In my time cultivating oodles of leaders and leadership teams, it was repeatedly reinforced that paying attention to creating team culture is worth the effort. I’ve seen so many teams latch onto the quirks, foibles or neuroses of their leadership team, for better or for worse - generally for worse.
It can be lonely in a challenging work environment. When you know things can be better and you have ideas for making that change happen, trying to do it alone is enough to make many people not even bother to try.
I frequently hear from people in organizations (particularly nonprofit organizations) who want to cultivate more leaders from within but are struggling to get people to step into leadership roles. One huge barrier to people stepping up is that they see and hear (and maybe are repeatedly told) that leaders in the organization are not appreciated.
There was a heartbreaking moment at a recent webinar where I was co-presenting. One leader told the group about how the changing and ambiguous future was affecting her team. Specifically, someone was angry with every decision and every step forward. Really angry.
Have you ever been frustrated or mystified by someone telling you “I had no choice” when it seemed pretty obvious that they made about 100 choices leading up to that moment? Or how do you feel about hearing the old saw: there just are no good options? If there truly were no choices to be made life would be quite a bummer and evaporating motivation would be understandable and unavoidable. Choice can be a powerful motivator.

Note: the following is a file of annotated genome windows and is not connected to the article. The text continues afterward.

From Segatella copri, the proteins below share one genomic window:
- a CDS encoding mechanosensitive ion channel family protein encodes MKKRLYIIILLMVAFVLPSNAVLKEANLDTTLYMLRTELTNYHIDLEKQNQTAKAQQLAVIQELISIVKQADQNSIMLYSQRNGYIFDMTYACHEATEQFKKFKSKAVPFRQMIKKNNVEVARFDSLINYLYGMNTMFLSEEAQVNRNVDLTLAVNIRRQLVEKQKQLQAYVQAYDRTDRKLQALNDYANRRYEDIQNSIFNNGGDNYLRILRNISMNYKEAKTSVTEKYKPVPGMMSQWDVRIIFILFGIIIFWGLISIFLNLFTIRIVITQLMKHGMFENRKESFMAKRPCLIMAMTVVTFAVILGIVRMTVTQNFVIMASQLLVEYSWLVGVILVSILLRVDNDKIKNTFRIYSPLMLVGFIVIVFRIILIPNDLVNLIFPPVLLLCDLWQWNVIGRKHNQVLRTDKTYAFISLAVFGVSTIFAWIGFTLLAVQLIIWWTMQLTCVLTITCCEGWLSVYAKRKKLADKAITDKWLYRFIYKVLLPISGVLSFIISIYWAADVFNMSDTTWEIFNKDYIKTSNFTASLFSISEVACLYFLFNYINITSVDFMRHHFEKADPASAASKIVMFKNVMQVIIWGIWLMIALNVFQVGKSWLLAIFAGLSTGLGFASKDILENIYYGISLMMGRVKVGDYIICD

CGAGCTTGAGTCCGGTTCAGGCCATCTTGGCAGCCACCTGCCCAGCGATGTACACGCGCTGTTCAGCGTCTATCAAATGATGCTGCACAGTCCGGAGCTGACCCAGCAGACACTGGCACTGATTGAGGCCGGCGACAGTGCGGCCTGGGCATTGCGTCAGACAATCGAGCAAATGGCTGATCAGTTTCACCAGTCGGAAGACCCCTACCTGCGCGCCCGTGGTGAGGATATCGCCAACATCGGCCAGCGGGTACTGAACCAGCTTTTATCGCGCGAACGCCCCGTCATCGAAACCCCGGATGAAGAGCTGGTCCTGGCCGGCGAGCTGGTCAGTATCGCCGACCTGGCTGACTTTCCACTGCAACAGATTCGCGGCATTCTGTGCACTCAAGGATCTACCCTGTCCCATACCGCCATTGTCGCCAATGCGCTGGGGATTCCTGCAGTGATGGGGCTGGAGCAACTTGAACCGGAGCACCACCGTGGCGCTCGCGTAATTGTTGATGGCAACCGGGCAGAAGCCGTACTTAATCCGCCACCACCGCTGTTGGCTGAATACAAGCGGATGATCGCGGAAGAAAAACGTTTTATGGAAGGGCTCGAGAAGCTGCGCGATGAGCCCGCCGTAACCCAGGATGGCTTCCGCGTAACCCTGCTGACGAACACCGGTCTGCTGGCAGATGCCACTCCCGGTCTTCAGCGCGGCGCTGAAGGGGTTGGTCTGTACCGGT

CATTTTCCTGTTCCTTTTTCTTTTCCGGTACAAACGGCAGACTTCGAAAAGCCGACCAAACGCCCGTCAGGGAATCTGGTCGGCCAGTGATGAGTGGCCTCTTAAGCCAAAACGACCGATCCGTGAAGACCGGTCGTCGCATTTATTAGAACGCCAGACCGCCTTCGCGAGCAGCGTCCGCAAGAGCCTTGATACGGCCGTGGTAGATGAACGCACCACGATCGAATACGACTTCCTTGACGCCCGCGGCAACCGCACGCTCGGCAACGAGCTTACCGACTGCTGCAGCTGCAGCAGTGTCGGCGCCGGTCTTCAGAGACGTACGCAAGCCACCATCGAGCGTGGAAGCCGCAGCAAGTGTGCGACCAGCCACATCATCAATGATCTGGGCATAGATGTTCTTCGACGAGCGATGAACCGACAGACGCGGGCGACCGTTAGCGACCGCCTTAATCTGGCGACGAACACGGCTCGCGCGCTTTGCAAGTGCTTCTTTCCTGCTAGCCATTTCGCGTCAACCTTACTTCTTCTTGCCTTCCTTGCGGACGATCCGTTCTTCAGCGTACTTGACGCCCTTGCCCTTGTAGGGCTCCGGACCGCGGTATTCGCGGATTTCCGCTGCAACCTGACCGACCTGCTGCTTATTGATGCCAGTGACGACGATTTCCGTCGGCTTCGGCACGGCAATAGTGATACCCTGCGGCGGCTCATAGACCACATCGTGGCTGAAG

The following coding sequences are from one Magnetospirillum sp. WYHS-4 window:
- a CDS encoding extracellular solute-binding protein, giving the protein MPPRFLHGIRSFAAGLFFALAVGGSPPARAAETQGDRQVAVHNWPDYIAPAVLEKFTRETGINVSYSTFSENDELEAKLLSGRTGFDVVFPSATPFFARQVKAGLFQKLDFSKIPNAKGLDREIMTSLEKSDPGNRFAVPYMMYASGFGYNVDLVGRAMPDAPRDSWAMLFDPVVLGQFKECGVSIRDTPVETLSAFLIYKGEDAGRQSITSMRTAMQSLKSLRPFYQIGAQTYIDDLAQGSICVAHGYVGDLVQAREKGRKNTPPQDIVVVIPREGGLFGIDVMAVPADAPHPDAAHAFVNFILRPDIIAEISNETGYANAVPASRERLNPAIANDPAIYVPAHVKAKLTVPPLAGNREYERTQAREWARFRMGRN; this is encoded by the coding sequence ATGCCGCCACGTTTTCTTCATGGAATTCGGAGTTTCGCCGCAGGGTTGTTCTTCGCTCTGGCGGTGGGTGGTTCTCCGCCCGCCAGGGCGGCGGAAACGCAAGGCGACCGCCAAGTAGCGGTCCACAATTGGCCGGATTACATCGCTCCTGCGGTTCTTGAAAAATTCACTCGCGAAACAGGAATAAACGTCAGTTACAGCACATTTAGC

One of the very worst aspects of motivation is when it leaves you mid-project and you still have a long, long way to go.
“Stop Wasting Money on Team Building” a Harvard Business Review title screamed at me. “Most corporate team building is a waste of time and money” was the terse opening line of this article from Carlos Valdes-Dapnea. At this point my blood pressure probably (definitely) skyrocketed and my mind was already racing to provide an eloquent counterargument (more likely a sputtering aggressive beat-down) in response to this shot across the bow.
Here's a guest blog I did for the Rose City Rollers! Derby athletes train all the time. All. The. Time. On skates. Off skates. They train to acquire and improve individual skills and to enhance team performance. When it comes to the individual athlete, we often talk about mental toughness and the ability to perform under pressure.